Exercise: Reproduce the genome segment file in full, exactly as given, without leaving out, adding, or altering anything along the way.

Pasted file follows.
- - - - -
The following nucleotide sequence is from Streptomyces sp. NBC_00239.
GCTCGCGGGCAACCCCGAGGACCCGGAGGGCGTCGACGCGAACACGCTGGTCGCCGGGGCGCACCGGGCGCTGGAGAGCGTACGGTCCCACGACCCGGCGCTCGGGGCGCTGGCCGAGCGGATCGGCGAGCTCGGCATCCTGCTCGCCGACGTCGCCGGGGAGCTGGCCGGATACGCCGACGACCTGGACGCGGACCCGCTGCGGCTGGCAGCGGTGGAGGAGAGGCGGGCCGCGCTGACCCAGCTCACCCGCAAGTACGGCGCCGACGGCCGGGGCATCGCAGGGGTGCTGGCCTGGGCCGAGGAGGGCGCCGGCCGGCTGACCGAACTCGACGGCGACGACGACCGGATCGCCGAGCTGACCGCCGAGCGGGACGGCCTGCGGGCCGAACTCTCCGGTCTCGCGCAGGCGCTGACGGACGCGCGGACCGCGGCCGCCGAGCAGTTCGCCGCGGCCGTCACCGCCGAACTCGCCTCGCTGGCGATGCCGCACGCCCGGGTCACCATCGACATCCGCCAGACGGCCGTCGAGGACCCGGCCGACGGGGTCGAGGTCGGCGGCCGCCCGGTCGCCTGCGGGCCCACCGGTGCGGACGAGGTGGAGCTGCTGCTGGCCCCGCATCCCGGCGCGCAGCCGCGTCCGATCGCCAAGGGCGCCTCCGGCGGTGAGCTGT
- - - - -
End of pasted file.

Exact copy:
The following nucleotide sequence is from Streptomyces sp. NBC_00239.
GCTCGCGGGCAACCCCGAGGACCCGGAGGGCGTCGACGCGAACACGCTGGTCGCCGGGGCGCACCGGGCGCTGGAGAGCGTACGGTCCCACGACCCGGCGCTCGGGGCGCTGGCCGAGCGGATCGGCGAGCTCGGCATCCTGCTCGCCGACGTCGCCGGGGAGCTGGCCGGATACGCCGACGACCTGGACGCGGACCCGCTGCGGCTGGCAGCGGTGGAGGAGAGGCGGGCCGCGCTGACCCAGCTCACCCGCAAGTACGGCGCCGACGGCCGGGGCATCGCAGGGGTGCTGGCCTGGGCCGAGGAGGGCGCCGGCCGGCTGACCGAACTCGACGGCGACGACGACCGGATCGCCGAGCTGACCGCCGAGCGGGACGGCCTGCGGGCCGAACTCTCCGGTCTCGCGCAGGCGCTGACGGACGCGCGGACCGCGGCCGCCGAGCAGTTCGCCGCGGCCGTCACCGCCGAACTCGCCTCGCTGGCGATGCCGCACGCCCGGGTCACCATCGACATCCGCCAGACGGCCGTCGAGGACCCGGCCGACGGGGTCGAGGTCGGCGGCCGCCCGGTCGCCTGCGGGCCCACCGGTGCGGACGAGGTGGAGCTGCTGCTGGCCCCGCATCCCGGCGCGCAGCCGCGTCCGATCGCCAAGGGCGCCTCCGGCGGTGAGCTGT